Claire Nicol joined the company in 2015 having moved to Melbourne from London and is currently the Customer Development Sales Manager. Her passion for Cyber Resilience has been driven by the continual evolution of malicious actors specifically the craftiness of their campaigns to compromise users and breach organisation. She values discussing this with customers to understand and learn their perspective and experiences. During her time in Mimecast she has been fortunate to work with existing customers to enhance their resilience posture and help maximise the value of their Mimecast services.
It’s that fun time of the year again where everyone empties out their drawers, filing cabinets and digital records to find the long-ignored documents they need to file their taxes.
I think this tax season is going to be a bit more complicated than usual, though. With many people working from home, on the government’s JobKeeper scheme or experiencing other changes to their income, there’s going to be a lot of confusion around what can be claimed and how to go about it. The perfect conditions for cybercriminals to scam some unsuspecting people out of their data and their money.
The Australian Tax Office has already alerted business owners and employees about a scam where someone pretending to represent legit organisations will ask for your bank details so they can ‘process’ your JobKeeper wage subsidy payments. Tax season has always been a popular time with cybercriminals. In the first three months of the last financial year alone, the ATO received 33,864 reports of ATO impersonation scams. Worse yet, the scammers convinced 144 people to hand over more than $500,000.
While many scammers rely on phonecalls to trick people, many of the tech-savvy ones send emails and SMS messages, asking people to hit a link and enter their information into a fake website. Some messages and calls even try to bully users into doing their bidding, threatening them with legal or police action if they don’t comply immediately.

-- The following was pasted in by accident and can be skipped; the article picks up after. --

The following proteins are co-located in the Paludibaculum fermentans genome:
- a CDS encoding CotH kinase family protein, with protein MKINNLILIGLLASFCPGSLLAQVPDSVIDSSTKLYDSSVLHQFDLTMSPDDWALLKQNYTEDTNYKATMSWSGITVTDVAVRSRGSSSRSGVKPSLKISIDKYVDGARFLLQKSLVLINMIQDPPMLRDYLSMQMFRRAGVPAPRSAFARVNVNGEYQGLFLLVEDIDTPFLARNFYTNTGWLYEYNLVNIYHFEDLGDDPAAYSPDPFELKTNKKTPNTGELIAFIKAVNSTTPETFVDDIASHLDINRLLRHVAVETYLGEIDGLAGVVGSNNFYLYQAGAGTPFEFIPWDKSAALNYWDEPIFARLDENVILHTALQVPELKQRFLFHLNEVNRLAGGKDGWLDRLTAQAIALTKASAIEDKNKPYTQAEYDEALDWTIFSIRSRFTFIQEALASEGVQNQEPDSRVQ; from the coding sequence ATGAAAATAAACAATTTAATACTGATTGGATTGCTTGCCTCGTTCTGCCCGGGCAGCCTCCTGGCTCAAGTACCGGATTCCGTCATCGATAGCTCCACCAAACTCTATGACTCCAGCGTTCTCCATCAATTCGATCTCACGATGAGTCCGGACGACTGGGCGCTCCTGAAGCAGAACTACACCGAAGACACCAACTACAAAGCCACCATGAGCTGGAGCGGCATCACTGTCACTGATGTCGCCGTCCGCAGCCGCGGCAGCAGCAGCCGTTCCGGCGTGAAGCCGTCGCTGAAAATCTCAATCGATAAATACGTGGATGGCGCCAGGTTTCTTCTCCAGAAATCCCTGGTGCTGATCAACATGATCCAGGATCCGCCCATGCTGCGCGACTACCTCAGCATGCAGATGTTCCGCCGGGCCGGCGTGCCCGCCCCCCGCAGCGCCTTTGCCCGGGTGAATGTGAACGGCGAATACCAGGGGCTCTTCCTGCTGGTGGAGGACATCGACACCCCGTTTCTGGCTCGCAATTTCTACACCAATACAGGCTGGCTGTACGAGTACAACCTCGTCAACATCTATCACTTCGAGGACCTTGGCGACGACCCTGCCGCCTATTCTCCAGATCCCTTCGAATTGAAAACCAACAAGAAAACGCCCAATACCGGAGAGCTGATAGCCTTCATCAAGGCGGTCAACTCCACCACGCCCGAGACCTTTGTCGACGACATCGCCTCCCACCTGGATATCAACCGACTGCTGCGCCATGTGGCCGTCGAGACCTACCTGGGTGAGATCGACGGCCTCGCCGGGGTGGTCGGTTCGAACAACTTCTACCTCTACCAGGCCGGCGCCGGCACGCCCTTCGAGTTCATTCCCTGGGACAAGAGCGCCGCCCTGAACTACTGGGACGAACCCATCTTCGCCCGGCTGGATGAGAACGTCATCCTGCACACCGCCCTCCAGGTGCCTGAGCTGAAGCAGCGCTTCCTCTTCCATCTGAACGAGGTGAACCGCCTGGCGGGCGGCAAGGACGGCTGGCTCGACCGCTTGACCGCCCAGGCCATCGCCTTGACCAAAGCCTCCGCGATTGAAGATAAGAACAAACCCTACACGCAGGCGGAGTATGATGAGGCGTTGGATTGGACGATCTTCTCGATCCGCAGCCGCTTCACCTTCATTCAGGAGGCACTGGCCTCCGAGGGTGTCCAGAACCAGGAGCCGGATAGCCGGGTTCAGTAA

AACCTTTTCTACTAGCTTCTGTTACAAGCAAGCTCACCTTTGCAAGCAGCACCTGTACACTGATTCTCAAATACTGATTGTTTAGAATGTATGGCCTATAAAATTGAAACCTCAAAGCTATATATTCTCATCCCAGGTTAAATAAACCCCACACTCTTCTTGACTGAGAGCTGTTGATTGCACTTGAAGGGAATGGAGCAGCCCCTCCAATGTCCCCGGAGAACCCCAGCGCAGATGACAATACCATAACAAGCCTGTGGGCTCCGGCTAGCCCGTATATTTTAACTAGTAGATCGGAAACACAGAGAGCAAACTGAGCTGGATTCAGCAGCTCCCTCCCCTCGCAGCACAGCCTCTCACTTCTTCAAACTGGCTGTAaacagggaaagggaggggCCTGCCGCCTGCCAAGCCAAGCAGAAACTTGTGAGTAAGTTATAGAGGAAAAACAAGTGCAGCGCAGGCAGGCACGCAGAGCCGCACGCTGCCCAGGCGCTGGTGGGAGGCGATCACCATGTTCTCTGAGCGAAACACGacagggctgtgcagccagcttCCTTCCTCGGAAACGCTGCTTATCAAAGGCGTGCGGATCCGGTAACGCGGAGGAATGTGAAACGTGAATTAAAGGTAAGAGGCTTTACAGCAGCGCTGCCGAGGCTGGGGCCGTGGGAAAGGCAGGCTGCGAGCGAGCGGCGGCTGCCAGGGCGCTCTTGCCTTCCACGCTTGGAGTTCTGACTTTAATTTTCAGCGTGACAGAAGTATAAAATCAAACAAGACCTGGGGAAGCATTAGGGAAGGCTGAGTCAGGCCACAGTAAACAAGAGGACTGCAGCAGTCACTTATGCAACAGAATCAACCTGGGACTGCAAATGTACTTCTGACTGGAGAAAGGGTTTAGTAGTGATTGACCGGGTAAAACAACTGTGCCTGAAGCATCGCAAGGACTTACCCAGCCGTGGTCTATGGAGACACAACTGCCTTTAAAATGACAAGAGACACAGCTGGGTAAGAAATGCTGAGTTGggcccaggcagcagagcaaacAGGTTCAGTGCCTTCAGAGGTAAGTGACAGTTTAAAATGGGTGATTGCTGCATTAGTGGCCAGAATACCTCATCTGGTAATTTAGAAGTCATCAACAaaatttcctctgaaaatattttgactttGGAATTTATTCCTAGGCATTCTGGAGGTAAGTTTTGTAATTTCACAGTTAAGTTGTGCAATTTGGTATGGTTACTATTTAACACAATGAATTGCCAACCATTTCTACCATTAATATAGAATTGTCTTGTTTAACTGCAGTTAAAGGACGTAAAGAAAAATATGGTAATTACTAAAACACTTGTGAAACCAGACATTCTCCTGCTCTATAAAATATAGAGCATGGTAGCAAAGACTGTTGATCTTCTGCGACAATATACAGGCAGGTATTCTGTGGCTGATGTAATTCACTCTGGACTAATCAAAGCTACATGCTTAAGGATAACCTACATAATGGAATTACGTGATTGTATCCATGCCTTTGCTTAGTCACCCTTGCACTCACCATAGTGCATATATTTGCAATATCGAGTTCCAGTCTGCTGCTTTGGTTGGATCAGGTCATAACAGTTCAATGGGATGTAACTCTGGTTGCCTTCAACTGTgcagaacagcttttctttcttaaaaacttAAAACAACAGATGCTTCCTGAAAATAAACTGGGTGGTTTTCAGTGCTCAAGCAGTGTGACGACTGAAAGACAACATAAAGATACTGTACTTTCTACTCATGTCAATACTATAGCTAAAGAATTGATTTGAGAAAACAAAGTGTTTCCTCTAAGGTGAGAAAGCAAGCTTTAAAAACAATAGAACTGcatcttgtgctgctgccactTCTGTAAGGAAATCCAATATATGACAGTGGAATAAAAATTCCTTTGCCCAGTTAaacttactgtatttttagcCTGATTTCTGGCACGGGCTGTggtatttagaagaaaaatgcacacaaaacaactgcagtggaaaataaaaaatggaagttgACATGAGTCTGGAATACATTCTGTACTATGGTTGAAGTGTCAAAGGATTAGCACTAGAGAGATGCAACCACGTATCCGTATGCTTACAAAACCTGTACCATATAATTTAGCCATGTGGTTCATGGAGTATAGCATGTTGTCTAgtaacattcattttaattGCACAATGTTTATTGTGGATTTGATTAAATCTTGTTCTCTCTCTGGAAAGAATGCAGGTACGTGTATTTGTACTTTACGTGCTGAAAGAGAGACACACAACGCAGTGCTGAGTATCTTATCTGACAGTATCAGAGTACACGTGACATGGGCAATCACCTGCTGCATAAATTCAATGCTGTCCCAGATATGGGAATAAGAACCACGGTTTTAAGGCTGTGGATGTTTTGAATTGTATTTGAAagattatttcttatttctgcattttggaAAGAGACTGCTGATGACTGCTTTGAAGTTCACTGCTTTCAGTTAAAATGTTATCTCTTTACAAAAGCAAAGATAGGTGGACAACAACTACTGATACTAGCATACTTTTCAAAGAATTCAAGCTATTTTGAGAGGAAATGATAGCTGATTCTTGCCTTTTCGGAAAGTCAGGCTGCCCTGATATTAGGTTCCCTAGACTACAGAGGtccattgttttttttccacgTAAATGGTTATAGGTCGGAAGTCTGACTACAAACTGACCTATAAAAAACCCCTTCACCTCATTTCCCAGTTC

The scary part about these methods is how extremely convincing they can be. It can be hard to tell if it’s a scam at first glance. Many scammers hide behind genuine-looking email addresses or phone numbers, and the websites they send you to look just like the real thing, even down to the graphics and branding.
Spotting a scam
There are ways to keep your guard up and lower your risk of being scammed, however. You just need to keep an eye out for a few tell-tale signs.
- Firstly, the Australian Tax Office (ATO), government agencies and any legitimate business will never threaten you with arrest, or demand immediate payment of a tax debt or fines through unusual payment methods like gift cards, Bitcoin or pre-paid credit cards.
- If you ever get a call, text or email claiming you will be arrested due to a tax debt, hang up at once or delete the message. Do not call the number provided in the phone message or email.
- Remember, the ATO would never send an email or SMS asking you to access online services via a hyperlink. If you get an email or SMS from them with a hyperlink, delete it!
- Even if you think the call or email is legitimate, hang up or delete the email. Call the ATO on 1800 008 540 to check, or open a new window in your browser, type in the ATO’s web address, and log in from there.
- Never give out any sensitive personal identifying information - including names, addresses, phone numbers, login info, bank details or credit card details - unless you can independently verify the identity of the person or organisation you are providing it to.
Tax time is stressful, and even the smartest of us can make mistakes when we’re stressed. If you ever find yourself at the receiving end of a tax-related phonecall or message, take a moment to collect your thoughts before you respond, no matter how urgent the message may seem. Stay suspicious, do your due diligence before responding, and you’ll have nothing to worry about. Happy tax season, everyone!